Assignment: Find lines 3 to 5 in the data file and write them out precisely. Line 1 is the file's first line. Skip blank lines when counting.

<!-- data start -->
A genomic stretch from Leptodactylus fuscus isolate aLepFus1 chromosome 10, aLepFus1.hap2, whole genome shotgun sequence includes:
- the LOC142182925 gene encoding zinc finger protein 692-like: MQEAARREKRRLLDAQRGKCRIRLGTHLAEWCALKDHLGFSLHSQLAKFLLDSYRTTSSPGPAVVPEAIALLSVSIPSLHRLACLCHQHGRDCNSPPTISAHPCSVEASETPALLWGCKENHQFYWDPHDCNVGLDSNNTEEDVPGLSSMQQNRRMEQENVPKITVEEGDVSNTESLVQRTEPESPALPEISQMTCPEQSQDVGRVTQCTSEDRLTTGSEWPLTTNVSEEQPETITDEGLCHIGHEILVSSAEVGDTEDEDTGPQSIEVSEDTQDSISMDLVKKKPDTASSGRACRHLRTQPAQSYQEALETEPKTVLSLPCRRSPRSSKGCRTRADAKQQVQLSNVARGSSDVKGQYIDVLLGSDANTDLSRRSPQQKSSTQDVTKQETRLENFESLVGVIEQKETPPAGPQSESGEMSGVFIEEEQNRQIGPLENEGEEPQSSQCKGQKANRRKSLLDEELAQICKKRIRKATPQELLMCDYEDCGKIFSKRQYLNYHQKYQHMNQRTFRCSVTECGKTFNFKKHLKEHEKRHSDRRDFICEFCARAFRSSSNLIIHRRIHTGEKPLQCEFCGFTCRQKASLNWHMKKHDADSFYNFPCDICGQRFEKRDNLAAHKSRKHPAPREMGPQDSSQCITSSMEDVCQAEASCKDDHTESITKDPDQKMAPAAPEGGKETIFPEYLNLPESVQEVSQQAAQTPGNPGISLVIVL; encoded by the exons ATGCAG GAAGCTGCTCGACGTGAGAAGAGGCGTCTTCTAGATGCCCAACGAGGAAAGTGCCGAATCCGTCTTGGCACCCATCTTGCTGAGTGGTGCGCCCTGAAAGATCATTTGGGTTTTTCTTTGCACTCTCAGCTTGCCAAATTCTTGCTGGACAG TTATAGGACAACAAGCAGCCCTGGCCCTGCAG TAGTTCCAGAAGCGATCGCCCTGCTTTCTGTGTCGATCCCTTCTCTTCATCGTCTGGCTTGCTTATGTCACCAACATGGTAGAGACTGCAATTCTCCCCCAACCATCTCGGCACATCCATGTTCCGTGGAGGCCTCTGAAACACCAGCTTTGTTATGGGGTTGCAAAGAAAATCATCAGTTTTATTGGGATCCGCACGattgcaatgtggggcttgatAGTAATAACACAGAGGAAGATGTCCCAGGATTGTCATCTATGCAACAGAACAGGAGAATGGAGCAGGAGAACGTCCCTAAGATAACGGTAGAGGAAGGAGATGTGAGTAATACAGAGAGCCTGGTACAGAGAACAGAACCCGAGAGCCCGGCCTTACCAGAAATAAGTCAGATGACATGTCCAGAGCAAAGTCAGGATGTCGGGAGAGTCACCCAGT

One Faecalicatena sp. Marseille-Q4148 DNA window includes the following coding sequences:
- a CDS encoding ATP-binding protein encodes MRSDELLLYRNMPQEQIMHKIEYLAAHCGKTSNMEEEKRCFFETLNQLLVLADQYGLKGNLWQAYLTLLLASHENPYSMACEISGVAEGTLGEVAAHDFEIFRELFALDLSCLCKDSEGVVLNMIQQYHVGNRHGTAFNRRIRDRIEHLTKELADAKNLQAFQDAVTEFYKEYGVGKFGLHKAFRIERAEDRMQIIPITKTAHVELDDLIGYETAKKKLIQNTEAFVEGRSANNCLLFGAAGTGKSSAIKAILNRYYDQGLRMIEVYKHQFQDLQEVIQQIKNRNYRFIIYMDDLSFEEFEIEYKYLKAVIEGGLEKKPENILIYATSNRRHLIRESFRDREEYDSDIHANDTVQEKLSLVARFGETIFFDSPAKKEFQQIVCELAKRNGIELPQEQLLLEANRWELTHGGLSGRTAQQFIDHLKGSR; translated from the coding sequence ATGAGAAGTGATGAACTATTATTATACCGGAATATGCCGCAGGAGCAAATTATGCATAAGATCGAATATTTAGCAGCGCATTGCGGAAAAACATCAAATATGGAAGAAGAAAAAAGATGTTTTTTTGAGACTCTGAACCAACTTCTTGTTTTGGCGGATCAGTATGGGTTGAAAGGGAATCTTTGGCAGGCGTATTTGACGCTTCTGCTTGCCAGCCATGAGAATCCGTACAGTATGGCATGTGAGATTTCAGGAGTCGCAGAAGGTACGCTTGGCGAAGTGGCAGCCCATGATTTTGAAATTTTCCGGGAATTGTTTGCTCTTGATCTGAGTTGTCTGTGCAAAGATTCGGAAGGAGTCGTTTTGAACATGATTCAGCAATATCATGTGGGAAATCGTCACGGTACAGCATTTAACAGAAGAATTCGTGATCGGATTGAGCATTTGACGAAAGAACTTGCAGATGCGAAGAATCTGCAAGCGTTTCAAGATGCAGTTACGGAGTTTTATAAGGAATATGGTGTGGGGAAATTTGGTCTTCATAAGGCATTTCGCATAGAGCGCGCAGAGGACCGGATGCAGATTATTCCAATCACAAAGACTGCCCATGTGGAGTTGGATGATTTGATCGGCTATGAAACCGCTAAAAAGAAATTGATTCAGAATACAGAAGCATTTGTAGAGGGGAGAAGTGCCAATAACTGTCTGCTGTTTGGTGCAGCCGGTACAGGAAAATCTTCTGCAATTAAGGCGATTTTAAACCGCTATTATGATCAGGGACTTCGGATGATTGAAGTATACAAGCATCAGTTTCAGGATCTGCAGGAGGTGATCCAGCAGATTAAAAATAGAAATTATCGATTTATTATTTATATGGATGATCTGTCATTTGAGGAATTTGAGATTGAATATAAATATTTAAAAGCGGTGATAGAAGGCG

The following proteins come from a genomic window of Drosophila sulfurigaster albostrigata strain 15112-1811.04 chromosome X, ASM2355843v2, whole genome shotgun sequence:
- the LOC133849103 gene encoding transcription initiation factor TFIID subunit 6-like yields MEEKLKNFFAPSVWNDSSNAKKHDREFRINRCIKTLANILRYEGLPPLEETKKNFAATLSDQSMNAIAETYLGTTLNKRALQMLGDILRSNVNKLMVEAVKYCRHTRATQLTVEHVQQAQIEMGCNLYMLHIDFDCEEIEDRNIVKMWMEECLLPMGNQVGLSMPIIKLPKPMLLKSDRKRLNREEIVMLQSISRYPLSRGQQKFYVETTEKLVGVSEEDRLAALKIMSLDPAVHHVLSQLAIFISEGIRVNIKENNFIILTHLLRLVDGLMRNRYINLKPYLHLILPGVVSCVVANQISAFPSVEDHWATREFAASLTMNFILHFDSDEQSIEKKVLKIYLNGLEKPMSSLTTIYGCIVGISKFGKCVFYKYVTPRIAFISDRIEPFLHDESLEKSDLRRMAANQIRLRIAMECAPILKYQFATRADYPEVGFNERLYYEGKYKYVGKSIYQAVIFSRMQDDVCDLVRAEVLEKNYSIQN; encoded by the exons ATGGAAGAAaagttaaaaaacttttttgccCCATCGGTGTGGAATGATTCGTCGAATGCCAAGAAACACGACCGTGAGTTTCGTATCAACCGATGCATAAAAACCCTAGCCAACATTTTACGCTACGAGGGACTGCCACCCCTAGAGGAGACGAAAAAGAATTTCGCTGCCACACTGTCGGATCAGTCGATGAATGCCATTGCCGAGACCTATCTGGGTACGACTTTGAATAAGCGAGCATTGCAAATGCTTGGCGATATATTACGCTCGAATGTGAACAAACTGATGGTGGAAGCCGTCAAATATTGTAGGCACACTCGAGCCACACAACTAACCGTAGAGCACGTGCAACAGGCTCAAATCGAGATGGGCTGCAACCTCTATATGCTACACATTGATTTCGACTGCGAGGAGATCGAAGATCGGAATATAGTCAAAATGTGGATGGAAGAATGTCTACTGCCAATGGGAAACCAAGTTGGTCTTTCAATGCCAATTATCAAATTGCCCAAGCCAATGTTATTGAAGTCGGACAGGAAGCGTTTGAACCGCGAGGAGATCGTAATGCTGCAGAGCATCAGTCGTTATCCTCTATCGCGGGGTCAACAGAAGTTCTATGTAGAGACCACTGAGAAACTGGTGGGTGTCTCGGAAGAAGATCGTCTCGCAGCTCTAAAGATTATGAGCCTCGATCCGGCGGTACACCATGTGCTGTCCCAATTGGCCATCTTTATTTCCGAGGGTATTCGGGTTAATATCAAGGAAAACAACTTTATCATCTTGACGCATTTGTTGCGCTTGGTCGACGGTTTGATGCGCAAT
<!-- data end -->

One Faecalicatena sp. Marseille-Q4148 DNA window includes the following coding sequences:
- a CDS encoding ATP-binding protein encodes MRSDELLLYRNMPQEQIMHKIEYLAAHCGKTSNMEEEKRCFFETLNQLLVLADQYGLKGNLWQAYLTLLLASHENPYSMACEISGVAEGTLGEVAAHDFEIFRELFALDLSCLCKDSEGVVLNMIQQYHVGNRHGTAFNRRIRDRIEHLTKELADAKNLQAFQDAVTEFYKEYGVGKFGLHKAFRIERAEDRMQIIPITKTAHVELDDLIGYETAKKKLIQNTEAFVEGRSANNCLLFGAAGTGKSSAIKAILNRYYDQGLRMIEVYKHQFQDLQEVIQQIKNRNYRFIIYMDDLSFEEFEIEYKYLKAVIEGGLEKKPENILIYATSNRRHLIRESFRDREEYDSDIHANDTVQEKLSLVARFGETIFFDSPAKKEFQQIVCELAKRNGIELPQEQLLLEANRWELTHGGLSGRTAQQFIDHLKGSR; translated from the coding sequence ATGAGAAGTGATGAACTATTATTATACCGGAATATGCCGCAGGAGCAAATTATGCATAAGATCGAATATTTAGCAGCGCATTGCGGAAAAACATCAAATATGGAAGAAGAAAAAAGATGTTTTTTTGAGACTCTGAACCAACTTCTTGTTTTGGCGGATCAGTATGGGTTGAAAGGGAATCTTTGGCAGGCGTATTTGACGCTTCTGCTTGCCAGCCATGAGAATCCGTACAGTATGGCATGTGAGATTTCAGGAGTCGCAGAAGGTACGCTTGGCGAAGTGGCAGCCCATGATTTTGAAATTTTCCGGGAATTGTTTGCTCTTGATCTGAGTTGTCTGTGCAAAGATTCGGAAGGAGTCGTTTTGAACATGATTCAGCAATATCATGTGGGAAATCGTCACGGTACAGCATTTAACAGAAGAATTCGTGATCGGATTGAGCATTTGACGAAAGAACTTGCAGATGCGAAGAATCTGCAAGCGTTTCAAGATGCAGTTACGGAGTTTTATAAGGAATATGGTGTGGGGAAATTTGGTCTTCATAAGGCATTTCGCATAGAGCGCGCAGAGGACCGGATGCAGATTATTCCAATCACAAAGACTGCCCATGTGGAGTTGGATGATTTGATCGGCTATGAAACCGCTAAAAAGAAATTGATTCAGAATACAGAAGCATTTGTAGAGGGGAGAAGTGCCAATAACTGTCTGCTGTTTGGTGCAGCCGGTACAGGAAAATCTTCTGCAATTAAGGCGATTTTAAACCGCTATTATGATCAGGGACTTCGGATGATTGAAGTATACAAGCATCAGTTTCAGGATCTGCAGGAGGTGATCCAGCAGATTAAAAATAGAAATTATCGATTTATTATTTATATGGATGATCTGTCATTTGAGGAATTTGAGATTGAATATAAATATTTAAAAGCGGTGATAGAAGGCG

The following proteins come from a genomic window of Drosophila sulfurigaster albostrigata strain 15112-1811.04 chromosome X, ASM2355843v2, whole genome shotgun sequence: